If you take these responses and combine them with what we know from research, we get some common themes driving the interest in strategic alliances and consolidation:
• increased market power—through things such as shared promotions, consistent and high-impact branding, and a larger base for word-of-mouth advertising;
• increased purchasing power—through things such as larger
volume discounts for product and equipment, lease negotiations,
• improved efficiency—through things such as shared overhead,
including board and management costs, administrative services,
and office locations;
• improved effectiveness—through things such as attracting better
talent, shared learning and best practices, increased career
opportunities/benefits/pay, shared staff development, and building better systems from back end to customer service;
• increased impact—through overall improved ability to deliver on overlapping mission/vision of the organizations.
But there are risks
While the above benefits sound impressive, strategic alliances and consolidations are not without their risks—and these can be significant. Below, I review these risks in five foundational areas: vision/purpose, culture, talent, systems, and capital. I urge co-ops to consider these five fundamentals areas, no matter their strategy; doing so provides a framework for risk assessment.
Co-op vision/purpose risk: There is potential for a strategy to diverge from currently held vision and purpose. Strategic alliances may involve compromises that don’t sit well with one or another set of stakeholders. Consolidations inevitably lead to different governing and management structures, potentially leading to significantly different places than what preconsolidation leaders expected before they gave up their independent decision making. Finally, there is the risk that the overall consolidation will fail, ultimately closing down the operation, which in reality takes out two co-ops from pursuing the ends for which they were originally organized.
Cultural risk: Clash of cultures has been one of the dominant sources of tension and occasional breakdown of these strategies. Food co-ops tend to have strong local cultures in the first place, and if there is a wide gap between partnering organizations and limited attention is paid to culture clash, this can tank a deal that looks perfect on paper. For strategic alliances, cultures may clash on how to implement projects, how to distribute work, and how to divvy up the rewards. You may hear, “That is just not how we do things around here!”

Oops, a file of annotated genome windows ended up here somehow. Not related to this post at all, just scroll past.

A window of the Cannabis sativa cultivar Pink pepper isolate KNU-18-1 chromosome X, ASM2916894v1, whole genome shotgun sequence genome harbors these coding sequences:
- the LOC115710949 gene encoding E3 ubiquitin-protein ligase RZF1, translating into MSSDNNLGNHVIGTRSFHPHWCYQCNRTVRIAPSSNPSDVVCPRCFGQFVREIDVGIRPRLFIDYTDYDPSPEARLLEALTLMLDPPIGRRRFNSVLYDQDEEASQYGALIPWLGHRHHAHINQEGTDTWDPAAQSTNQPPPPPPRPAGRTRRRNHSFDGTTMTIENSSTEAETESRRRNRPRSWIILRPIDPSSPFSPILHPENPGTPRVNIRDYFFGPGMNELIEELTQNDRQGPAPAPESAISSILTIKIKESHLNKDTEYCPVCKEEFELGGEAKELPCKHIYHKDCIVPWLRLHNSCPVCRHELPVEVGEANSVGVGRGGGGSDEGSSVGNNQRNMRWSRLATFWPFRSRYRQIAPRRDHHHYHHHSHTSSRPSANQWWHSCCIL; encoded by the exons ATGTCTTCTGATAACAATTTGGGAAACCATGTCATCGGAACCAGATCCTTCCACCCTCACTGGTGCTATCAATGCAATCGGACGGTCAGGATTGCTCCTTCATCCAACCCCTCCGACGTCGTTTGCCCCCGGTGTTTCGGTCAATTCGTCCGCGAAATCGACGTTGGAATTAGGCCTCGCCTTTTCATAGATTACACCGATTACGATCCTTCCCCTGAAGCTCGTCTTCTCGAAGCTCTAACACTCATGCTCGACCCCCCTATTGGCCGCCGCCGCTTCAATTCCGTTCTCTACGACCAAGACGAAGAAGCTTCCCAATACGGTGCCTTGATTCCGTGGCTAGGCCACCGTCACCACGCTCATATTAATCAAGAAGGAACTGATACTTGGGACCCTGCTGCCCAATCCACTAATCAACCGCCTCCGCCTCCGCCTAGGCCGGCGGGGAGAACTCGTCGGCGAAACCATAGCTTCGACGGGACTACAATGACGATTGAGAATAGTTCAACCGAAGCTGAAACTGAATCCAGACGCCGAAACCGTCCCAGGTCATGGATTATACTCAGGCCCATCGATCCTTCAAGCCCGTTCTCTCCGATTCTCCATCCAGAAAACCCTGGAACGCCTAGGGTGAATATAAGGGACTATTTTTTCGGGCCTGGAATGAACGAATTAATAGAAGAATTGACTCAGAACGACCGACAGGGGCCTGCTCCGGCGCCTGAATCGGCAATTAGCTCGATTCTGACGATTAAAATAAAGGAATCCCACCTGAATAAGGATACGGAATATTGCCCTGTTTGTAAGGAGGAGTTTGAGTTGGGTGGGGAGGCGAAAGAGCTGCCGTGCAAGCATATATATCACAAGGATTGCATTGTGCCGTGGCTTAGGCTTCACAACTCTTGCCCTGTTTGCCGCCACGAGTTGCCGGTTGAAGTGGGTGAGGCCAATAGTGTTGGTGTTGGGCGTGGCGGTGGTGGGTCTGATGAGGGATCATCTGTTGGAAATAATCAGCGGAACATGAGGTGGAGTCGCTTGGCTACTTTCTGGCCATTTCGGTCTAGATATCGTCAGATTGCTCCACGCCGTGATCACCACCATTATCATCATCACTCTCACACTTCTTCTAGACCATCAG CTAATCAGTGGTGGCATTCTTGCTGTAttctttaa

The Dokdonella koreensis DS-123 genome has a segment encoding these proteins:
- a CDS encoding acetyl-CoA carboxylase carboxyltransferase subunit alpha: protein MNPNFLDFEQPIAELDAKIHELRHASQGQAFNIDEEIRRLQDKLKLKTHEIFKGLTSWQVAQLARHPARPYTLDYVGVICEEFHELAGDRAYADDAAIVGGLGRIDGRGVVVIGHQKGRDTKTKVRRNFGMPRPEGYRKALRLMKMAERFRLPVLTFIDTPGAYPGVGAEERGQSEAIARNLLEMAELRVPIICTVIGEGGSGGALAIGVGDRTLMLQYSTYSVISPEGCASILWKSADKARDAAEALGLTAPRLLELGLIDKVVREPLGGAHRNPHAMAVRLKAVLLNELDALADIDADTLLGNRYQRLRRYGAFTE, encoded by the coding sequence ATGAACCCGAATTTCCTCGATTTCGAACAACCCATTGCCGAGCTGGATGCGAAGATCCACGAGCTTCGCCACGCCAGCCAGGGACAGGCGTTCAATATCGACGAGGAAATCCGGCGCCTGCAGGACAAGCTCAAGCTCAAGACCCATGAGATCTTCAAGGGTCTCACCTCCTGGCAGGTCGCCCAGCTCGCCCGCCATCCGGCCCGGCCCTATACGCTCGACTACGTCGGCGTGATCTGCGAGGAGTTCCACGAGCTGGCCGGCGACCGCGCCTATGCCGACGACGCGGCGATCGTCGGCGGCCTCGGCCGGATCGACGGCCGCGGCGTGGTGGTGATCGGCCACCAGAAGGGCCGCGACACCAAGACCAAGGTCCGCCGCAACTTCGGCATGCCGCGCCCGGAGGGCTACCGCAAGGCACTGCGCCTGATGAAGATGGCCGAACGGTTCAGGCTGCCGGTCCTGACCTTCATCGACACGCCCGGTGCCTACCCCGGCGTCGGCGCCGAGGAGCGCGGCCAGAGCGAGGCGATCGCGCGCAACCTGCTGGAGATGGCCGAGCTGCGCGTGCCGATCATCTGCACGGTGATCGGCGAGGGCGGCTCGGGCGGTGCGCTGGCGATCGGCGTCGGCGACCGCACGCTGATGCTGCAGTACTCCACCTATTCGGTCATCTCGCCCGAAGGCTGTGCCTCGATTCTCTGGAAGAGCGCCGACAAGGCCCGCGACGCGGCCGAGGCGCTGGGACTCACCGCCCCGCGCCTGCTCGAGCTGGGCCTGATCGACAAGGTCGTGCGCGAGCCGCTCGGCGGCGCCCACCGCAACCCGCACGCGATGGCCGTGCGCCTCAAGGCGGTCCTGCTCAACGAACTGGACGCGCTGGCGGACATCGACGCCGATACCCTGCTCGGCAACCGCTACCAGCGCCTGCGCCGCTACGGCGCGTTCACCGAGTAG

In a consolidation, expect the question, “Whose name is going to be kept as the co-op’s name?” and the deeper issues such questions bring up. People put their heart and souls into building cooperative ventures, and the reality of having it turn into a different organization can cause significant problems in membership, staff, and the overall community. Fear of the unknown and assumptions about loss of intimacy or control will arise. Problems could range from disillusionment and lost loyalty to outright proactive work against the consolidation, potentially leading to personal attacks and bad blood.
Talent risk: Talent risk ranges from losing good people who are “redundant” to poaching of key employees, stealing of organizational know-how, and stressing out employees who now have become part of the more-efficient system through eliminating like positions while expecting individuals to cover larger organizations. In a strategic alliance, expect that folks may find opportunity elsewhere as they get to know new partners. In consolidations, expect the question, “How am I going to do my job for this larger organization, when I was already slammed with just ours?”
Systems risk: Any time you add additional variables to a system, you add stress to it. Strategic alliances require aligning different and independent systems, which may lead to square pegs meeting round holes. When trying to align or consolidate systems, from point-of-sale to human resources to board policies, you face the risk that the systems will not handle it well and begin to crack. Expect the question, “How come we have to learn this new system, when ours was just fine?”
Financial risk: Consolidation takes investment of money, and it is possible in a strategic alliance that your partners may not deliver on their promises. In a consolidation, not hitting the pro-forma projections can lead to significant loss of wealth or loss of the business itself. Working with humans is expensive and hard to predict accurately in its hidden costs—not to mention all the extra time it takes to manage the deal versus doing the day-to-day. Expect folks working on the design to ask, “How are we supposed to accurately project the costs of this thing?” And, if things go awry, “Why didn’t you know this in the first place?”